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    Home > Active Ingredient News > Digestive System Information > AP-T: A decrease in hepatitis B virus RNA and a decrease in non-viral antigens was associated with a low probability of continuous response and loss of surface antigens in hepatitis B

    AP-T: A decrease in hepatitis B virus RNA and a decrease in non-viral antigens was associated with a low probability of continuous response and loss of surface antigens in hepatitis B

    • Last Update: 2021-01-15
    • Source: Internet
    • Author: User
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    Chronic hepatitis B (CHB) infection is one of the main causes of end-stage liver disease and hepatocellular carcinoma (HCC).
    the best goal of antiviral therapy is to achieve a continuous post-drug response to reduce the incidence of HCC and limit the progression of liver disease.
    , however, it is still difficult to achieve because co-priced closed ring DNA (cccDNA) of the hepatitis B virus (HBV) is still present in liver cells.
    despite the emergence of new compounds, current treatment options are limited to nucleotide analogophobics (NAs) and polyglycolin interferons (PEG-IFN).
    nucleoside analogs have good tolerance and can effectively inhibit HBV replication.
    , however, nucleotide analogophobics do not directly affect cccDNA, so the continuous response rate after treatment is limited.
    the elimination of cccDNA in liver cells is considered a key step in the removal of the hepatitis B virus (HBV), there is a strong need to monitor drug dynamics during treatment.
    , however, cccDNA can only be accurately and invasly quantified through liver biopsies.
    , it is clinically necessary to use non-invasive serological markers associated with the replication activity in the HBV liver to assess the efficacy of antiviral drugs in CHB patients.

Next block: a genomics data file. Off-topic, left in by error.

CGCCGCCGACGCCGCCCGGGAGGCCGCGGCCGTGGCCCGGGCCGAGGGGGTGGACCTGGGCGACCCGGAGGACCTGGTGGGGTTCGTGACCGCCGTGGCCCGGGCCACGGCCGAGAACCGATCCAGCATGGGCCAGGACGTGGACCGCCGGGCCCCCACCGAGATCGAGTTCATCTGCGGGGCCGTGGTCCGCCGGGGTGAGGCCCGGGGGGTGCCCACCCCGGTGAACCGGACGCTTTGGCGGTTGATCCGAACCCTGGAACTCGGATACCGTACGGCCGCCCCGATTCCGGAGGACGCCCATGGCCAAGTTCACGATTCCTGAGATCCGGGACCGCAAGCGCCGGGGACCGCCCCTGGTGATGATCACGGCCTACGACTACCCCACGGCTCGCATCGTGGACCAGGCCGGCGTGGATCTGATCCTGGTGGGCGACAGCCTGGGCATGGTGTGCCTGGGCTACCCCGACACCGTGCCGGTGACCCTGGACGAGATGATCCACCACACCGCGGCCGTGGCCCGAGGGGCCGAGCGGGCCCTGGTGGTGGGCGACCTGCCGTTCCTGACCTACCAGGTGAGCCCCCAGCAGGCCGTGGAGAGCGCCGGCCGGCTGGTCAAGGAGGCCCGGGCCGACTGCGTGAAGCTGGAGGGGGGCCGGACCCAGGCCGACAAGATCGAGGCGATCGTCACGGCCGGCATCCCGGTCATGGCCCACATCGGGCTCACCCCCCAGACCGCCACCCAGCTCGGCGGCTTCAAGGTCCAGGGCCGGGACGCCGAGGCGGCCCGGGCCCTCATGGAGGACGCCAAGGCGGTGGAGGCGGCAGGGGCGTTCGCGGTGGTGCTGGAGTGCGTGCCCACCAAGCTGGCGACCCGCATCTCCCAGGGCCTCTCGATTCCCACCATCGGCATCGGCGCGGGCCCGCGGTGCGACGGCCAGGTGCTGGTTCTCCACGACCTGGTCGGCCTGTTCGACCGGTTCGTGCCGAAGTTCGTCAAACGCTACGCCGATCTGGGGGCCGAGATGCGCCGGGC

New antiviral drugs showed a decline in RNA in effective HBV and no decrease in hepatitis B surface antigens (HBsAg), and the researchers conducted a study to study the extent to which viral antigens declined in treatment with patients with continuous post-treatment response and HBsAg loss and HBV RNA decline.
    patients with chronic hepatitis B who were treated with polyglycol interferon, the researchers quantitatively tested their HBV RNA, HBsAg and hepatitis B core-related antigens (HBcrAg).
    to assess continuous responses (HBV DNA slt;2000 IU / mL) and/or HBsAg loss in patients with or without treatment for HBV RNA responses 2 log HBV RNA drop or 1 log drop) and the HBsAg drop is layered according to .lt;0.5, 0.5-1, and 1 log.
    the study recruited a total of 279 patients; 176 positive hepatitis B e antigen (HBeAg) and 103 HBeAg negative.
    20.4% of patients achieved continuous remission.
    in the 24th week of treatment, the HBV RNA response was associated with a higher sustained response rate (27.4% VS non-responders 13.0%, P=0.004).
    , however, in patients with an HBV RNA response (n s 135), 56.4% of patients had no HBsAg drop.
    in HBV RNA respondents, 47.6% of patients with HBsAg declined by 1 log (n s 20/42) achieved a continuous response, while a decrease of 0.5 log (n s 12/75, P s 0.001) was only 16.0%.
    study found that many patients who experienced HBV RNA reactions during treatment based on polyglycol interferon did not experience HBsAg and/or HBcrAg decline.
    the accompanying decline in these viral antigen deficiencies is associated with low treatment response rates and HBsAg loss.
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